Federal Hall Table | Bedside tables in the Federal Style | Two Drawer End Table | Custom Walnut Burl with Inlay | Charlottesville custom furniture | see more at www.hellerandhellerfurniture.com

 

The traditional American furniture style that I find most attractive is the Federal period, just after the revolution. The fully preserved Roman ruins at Pompeii and Herculaneum were unearthed in 1748, and the resulting influence of classical design had fully transformed fashionable European furniture by 1760. Gone were the curves and flourishes of Queen Anne/Louis XV and the rococo styles, and in came a graceful rectilinear style with fine inlay lines and flat paneled cases.

Workers conversant in these styles emigrated to the US in the 1760’s and 1770’s, and fashionable Colonists embraced the style. After the revolution, Eagle motifs and other symbols not from Europe became prominent.  The smaller houses here changed the scale of the furniture, and American Federal is lighter and more graceful than most comparable English Hepplewhite furniture.

Federal Hall Table | Bedside tables in the Federal Style | Two Drawer End Table | Custom Walnut Burl with Inlay | Charlottesville custom furniture | see more at www.hellerandhellerfurniture.com

I purchased a bedside table while a student, and made another in my first woodworking class, from plywood. Almost thirty years later, a refresher seemed in order.  Cherry Federal bedside tables would be attractive, almost go with our other bedroom furniture, and were something I’d wanted to make for some time. The size of the tables was driven by the space available in our bedroom – 22” wide by 16” deep, and 24” tall. Two drawers made them useful, and sizing them at 3” tall was enough for utility without unbalancing the design.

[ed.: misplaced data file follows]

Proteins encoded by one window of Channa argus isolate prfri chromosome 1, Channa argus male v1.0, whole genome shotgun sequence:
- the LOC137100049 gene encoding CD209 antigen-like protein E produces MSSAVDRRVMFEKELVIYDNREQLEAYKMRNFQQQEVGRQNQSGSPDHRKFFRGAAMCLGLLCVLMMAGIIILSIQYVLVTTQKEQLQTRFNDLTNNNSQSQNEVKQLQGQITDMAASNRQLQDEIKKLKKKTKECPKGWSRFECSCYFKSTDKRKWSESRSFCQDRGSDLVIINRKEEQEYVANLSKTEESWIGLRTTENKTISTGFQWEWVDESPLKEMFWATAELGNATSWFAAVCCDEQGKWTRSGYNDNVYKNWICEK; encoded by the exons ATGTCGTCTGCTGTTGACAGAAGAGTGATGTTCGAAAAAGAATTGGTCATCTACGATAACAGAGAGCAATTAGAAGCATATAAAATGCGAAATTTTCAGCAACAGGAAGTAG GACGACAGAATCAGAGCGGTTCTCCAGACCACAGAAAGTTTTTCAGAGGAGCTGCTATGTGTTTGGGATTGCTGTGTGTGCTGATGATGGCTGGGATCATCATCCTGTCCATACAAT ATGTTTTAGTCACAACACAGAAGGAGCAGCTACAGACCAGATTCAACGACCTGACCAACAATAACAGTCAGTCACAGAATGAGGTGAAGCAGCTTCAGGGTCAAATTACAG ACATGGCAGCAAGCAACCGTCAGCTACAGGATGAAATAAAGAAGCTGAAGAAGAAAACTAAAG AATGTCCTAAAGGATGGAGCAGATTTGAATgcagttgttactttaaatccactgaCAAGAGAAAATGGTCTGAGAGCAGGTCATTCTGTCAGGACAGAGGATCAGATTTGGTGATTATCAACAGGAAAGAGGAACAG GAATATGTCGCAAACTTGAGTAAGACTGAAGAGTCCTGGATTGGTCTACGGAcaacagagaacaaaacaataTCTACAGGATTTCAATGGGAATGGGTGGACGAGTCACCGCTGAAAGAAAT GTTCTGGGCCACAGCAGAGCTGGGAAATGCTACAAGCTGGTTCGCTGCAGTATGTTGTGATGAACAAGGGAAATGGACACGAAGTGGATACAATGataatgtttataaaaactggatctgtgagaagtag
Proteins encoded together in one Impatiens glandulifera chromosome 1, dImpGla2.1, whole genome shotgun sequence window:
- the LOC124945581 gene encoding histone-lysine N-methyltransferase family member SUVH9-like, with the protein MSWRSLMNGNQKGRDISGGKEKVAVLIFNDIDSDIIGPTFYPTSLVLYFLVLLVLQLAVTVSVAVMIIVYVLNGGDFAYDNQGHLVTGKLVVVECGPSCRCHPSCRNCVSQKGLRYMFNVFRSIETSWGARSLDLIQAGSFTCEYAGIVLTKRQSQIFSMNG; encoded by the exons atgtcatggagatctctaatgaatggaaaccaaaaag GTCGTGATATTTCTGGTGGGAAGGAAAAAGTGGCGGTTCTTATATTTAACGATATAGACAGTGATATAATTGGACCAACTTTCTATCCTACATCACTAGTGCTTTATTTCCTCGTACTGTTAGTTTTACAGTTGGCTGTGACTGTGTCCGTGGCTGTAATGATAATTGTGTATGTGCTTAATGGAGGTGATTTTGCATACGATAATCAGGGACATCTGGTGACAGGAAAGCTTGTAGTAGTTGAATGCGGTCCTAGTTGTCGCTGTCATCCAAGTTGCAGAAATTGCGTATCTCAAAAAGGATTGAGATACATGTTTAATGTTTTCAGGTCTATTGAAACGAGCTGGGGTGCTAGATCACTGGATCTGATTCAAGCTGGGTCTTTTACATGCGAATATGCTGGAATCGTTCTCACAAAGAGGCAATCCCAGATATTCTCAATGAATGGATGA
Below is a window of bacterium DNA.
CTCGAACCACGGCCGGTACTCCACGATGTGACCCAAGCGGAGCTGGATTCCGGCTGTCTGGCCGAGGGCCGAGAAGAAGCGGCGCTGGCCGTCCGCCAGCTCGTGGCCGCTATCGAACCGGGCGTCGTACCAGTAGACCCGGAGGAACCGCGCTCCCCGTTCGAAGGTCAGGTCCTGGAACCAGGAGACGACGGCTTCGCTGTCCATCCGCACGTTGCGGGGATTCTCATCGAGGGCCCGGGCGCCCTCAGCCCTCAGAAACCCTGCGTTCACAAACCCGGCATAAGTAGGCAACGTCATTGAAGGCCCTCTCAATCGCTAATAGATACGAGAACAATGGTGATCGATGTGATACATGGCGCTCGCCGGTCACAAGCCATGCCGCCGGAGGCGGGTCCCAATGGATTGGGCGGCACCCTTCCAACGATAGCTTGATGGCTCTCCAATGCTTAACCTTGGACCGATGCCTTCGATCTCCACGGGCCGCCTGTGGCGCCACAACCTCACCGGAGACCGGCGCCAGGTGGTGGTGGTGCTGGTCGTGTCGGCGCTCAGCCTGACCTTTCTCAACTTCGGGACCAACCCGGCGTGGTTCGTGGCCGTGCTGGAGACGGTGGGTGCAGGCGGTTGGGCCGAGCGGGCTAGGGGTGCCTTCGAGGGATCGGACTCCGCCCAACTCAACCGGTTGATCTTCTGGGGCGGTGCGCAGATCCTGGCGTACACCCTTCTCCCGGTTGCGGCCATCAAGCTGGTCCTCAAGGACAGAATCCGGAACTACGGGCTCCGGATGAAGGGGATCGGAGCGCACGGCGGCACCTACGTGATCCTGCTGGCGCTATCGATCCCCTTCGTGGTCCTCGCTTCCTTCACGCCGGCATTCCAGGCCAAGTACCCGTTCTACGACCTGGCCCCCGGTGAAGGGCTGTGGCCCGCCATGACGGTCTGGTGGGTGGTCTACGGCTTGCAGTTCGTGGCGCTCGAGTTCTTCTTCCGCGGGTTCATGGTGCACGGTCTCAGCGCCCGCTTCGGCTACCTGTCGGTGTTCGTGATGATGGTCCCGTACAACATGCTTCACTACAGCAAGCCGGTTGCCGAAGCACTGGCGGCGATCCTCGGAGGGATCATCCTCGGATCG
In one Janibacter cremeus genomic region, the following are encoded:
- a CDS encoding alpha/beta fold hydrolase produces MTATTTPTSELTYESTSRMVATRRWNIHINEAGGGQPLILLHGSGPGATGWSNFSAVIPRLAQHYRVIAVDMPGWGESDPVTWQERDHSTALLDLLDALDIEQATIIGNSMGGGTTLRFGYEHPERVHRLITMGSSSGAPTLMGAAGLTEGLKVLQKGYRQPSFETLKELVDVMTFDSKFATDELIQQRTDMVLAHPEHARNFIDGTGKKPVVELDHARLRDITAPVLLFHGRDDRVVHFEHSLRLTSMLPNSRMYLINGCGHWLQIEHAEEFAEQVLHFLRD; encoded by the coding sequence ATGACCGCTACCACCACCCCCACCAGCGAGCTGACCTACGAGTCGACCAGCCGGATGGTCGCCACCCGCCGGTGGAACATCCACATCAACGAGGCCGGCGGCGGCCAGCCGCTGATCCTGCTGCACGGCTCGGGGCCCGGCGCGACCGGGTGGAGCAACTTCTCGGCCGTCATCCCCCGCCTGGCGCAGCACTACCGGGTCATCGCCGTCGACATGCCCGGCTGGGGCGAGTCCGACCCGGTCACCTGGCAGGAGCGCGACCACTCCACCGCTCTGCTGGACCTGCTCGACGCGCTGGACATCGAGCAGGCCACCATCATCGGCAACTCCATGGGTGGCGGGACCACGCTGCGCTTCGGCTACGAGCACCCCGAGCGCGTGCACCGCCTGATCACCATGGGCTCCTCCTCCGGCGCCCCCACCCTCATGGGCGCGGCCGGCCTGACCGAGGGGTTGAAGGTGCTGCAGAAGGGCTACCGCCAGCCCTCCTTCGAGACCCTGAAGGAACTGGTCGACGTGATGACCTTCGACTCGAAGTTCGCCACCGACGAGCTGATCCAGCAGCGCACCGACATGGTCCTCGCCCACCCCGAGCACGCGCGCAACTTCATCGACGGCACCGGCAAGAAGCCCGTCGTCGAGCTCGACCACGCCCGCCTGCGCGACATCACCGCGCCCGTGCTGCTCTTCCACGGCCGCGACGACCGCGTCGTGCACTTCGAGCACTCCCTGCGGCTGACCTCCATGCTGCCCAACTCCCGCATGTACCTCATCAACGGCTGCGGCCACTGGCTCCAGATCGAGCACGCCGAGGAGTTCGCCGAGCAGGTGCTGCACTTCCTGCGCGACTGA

Federal Hall Table | Bedside tables in the Federal Style | Two Drawer End Table | Custom Walnut Burl with Inlay | Charlottesville custom furniture | see more at www.hellerandhellerfurniture.com

The rails between the drawers are 5/8” – it’s amazing how much lighter they look than ¾” rails. The interior space between the legs is 17” wide and 15” tall – far enough from square to look like it was done on purpose. The legs are tapered on both inside surfaces – this makes the table much more elegant while keeping the visual weight inside the feet.  The legs have inlaid banded cuffs at ankle and shoulder, which is appropriate for the period and manages the transition from the rectangular post block to the tapered legs. Thin walnut inlays in the cherry legs are also typical, add emphasis to enhance the verticality of the piece.  A traditional ogee molding on the underside of the top lightens the look of the horizontal edge.  Case joinery is completely traditional – mortise and tenon throughout.

Federal Hall Table | Bedside tables in the Federal Style | Two Drawer End Table | Custom Walnut Burl with Inlay | Charlottesville custom furniture | see more at www.hellerandhellerfurniture.com

The drawer fronts are in book matched walnut burl veneer, which adds symmetrical but random patterns and colors to the front of the case, to counter the extreme rectilinearity of the case and the other design motifs. The drawer fronts are cog-beaded, to protect the veneer and provide another shadow line for the case front. Drawer construction was traditional : the drawers were dovetailed, half blind in the front, and drawer bottoms are poplar panels inset in a groove in the drawer front and sides.  Really nice Federal brass knobs from Horton Brasses add some zing.

The pieces were finished with shellac and wax, which looks great but doesn’t withstand abuse well on horizontal surfaces. I may change that one day but for now they are holding up extremely well.

Interested in Federal Furniture?  You may enjoy some of Dave’s favorite Federal and American furniture books: